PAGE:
Thursday, 22 July 2010

random thoughts and painful questions

i have been doing expensive high-stress things with little time to sort them out if things go wrong.

normally i would be ok about this.

(that's a lie. even normally i would be stressed out by this.)

but today i am insanely anxious about it.

and glad i'm on the pills.

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there is a living newborn baby mentioned in the rest of this post. and for that matter someone else's living children. it's ok if you don't want to carry on reading.

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last night this post made me cry. my friend caroline talks about how she misses her children being babies. or more, accurately, she talks about how watching Toy Story 3 reminded her to treasure the memories, because children grow up so fast.

me? i miss knowing that i would be a mother to a living child one day. i miss imagining myself cradling a newborn. bre.astfee.ding. taking vids of my child's first tottering steps.

i miss wondering what a combination of me and D would look like.

it's not that i've given up on the dream. far from it. but that idyllic certainty that everything will be ok?

i miss it.

i miss knowing - knowing - i would be a mother. unequivocally. even to the outside world. not just in secret, in my heart, because noone else sees me like that apart from my similarly-shattered internet friends.

i miss the memories i fear will never happen.

and it hurts.

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tonight i went round to see my best female friend J. her baby was born on saturday lunchtime. i haven't been able to see her in a long time, and it was so, so good to see her again.

and it was indescribably lovely to hold her five day old baby and hear her little meow-ling cries.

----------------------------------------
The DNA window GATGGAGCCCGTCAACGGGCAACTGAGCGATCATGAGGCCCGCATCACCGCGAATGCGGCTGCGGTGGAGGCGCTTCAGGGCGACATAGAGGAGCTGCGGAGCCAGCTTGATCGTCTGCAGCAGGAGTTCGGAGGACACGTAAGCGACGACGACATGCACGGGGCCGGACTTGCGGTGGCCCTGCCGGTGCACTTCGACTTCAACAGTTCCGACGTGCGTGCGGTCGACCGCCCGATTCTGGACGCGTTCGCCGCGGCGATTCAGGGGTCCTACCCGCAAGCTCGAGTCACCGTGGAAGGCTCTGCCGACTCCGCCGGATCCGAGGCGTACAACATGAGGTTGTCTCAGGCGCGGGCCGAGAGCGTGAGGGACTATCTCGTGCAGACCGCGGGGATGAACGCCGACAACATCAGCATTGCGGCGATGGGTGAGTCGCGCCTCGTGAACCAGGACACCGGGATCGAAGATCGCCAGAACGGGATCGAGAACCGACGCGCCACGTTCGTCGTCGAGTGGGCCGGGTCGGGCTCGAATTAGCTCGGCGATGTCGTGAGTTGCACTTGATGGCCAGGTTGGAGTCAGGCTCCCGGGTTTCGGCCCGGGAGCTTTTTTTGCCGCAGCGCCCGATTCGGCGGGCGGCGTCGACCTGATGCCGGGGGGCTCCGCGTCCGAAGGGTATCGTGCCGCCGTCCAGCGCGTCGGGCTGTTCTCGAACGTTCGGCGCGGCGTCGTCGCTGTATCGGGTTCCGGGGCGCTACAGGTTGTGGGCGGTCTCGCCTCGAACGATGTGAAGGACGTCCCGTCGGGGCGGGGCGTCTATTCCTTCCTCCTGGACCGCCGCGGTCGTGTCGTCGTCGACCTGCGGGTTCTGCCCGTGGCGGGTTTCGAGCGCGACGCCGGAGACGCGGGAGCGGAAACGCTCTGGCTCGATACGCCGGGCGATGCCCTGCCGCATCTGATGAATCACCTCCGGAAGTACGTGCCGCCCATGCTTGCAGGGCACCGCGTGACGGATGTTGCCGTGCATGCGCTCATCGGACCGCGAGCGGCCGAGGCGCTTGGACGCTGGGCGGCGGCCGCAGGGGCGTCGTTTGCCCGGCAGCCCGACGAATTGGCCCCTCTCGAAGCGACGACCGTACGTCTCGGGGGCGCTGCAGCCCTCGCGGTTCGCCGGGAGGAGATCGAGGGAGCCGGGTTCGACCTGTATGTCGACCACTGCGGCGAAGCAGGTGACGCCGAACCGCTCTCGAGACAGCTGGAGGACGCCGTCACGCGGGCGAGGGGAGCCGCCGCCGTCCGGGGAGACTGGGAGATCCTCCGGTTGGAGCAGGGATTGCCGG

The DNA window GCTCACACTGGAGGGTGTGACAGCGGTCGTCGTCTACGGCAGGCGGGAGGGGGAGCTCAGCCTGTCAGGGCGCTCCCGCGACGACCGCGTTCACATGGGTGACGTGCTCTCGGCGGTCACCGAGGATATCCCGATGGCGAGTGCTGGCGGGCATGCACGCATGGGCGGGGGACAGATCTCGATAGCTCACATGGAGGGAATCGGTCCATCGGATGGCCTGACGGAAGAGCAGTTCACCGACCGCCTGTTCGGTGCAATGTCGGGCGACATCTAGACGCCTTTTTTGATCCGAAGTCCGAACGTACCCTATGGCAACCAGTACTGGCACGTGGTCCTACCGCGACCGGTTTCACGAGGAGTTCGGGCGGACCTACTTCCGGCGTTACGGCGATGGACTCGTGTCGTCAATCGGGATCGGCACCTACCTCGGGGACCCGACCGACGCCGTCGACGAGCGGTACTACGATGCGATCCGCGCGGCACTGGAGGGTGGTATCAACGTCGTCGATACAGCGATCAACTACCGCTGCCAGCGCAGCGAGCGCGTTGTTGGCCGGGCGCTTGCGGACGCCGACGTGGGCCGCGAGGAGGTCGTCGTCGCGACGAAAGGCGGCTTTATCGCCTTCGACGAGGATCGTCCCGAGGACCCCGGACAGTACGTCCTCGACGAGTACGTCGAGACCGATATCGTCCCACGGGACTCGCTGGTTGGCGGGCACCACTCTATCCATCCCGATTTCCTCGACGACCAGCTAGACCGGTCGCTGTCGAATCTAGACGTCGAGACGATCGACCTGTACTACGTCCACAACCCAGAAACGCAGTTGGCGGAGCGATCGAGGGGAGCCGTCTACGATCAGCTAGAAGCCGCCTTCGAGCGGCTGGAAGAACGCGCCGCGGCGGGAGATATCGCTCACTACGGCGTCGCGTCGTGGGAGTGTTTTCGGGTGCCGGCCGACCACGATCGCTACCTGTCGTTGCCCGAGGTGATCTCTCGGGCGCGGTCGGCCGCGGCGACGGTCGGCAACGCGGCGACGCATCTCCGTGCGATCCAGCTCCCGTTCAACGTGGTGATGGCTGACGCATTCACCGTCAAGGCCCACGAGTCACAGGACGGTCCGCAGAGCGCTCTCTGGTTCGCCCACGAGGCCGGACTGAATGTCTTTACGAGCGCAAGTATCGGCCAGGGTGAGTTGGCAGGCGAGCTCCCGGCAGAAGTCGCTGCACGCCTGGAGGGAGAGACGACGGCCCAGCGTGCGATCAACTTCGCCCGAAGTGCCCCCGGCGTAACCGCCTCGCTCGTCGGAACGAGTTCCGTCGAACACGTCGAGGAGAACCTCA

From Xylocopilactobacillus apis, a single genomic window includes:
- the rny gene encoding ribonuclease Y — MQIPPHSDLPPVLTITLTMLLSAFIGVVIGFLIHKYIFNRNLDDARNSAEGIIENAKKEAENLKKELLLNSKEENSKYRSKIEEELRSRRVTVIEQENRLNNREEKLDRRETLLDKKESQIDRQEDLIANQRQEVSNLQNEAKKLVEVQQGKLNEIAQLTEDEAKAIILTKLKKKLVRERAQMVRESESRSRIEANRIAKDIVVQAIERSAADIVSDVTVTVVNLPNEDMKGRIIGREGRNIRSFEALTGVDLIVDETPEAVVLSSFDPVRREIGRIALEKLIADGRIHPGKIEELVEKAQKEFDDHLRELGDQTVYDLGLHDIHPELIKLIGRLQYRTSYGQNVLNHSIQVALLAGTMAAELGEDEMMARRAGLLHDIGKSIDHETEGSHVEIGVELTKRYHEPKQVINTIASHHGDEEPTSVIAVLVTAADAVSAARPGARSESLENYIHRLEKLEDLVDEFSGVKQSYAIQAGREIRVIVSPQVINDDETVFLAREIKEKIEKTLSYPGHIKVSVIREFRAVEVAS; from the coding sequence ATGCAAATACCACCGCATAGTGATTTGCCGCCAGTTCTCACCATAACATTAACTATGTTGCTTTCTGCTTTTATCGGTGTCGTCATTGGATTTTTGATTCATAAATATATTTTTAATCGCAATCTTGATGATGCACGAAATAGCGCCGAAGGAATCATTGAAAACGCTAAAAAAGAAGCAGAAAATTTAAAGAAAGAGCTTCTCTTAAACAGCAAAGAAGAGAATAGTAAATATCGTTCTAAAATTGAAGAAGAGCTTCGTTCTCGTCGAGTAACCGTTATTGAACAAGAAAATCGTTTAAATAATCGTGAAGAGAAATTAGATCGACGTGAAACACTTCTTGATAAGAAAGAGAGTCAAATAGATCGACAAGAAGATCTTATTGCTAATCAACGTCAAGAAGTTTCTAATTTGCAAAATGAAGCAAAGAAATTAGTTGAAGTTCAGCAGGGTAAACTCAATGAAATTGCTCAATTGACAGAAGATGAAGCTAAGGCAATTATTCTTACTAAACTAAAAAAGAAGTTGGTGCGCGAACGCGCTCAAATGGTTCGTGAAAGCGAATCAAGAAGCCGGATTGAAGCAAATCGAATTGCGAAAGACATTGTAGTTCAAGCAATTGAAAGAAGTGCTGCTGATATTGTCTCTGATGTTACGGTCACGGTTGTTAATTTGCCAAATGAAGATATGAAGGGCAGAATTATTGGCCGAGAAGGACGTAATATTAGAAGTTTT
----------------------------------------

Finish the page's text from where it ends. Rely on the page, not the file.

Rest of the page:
i expected it to be bittersweet. but it wasn't. not the holding her baby part at least.

and it made me wonder.

is it strange that seeing my friend for the first time in five months made me cry, but seeing her newborn baby just brought a smile to my face?

is it odd that i could sit and hear about my friend's baby's birth and not have knives stabbing at my heart?

is it wrong that only eight months after losing my baby i have whole strings of days when i am my old self - cheerful and productive?

is it betraying my baby (or the memory of my baby) that i don't cry for him or her very often these days?

is it indescribably weird that today i don't particularly wish things were different?

(it is, isn't it. that last one is just wrong. i should be wishing i have what she has. i do. but... i can't explain it. it's not like i had a great day. work was stressful. but seeing her baby.... it was just lovely. i couldn't wish to change it. and if my baby were there it would have been different.)

is it wrong that today i'm more sad about the fact that i've not been able to sit in the same room as my friend for five months than the fact that i lost my baby?

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i feel like a bad person for even thinking these things.

i hope you all can forgive me.

i do feel that i need to be forgiven for these things.

i'm not sure how to forgive myself.

maybe it will help if you do it for me?

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these are rhetorical questions. but i'm still happy to hear any answers you may have.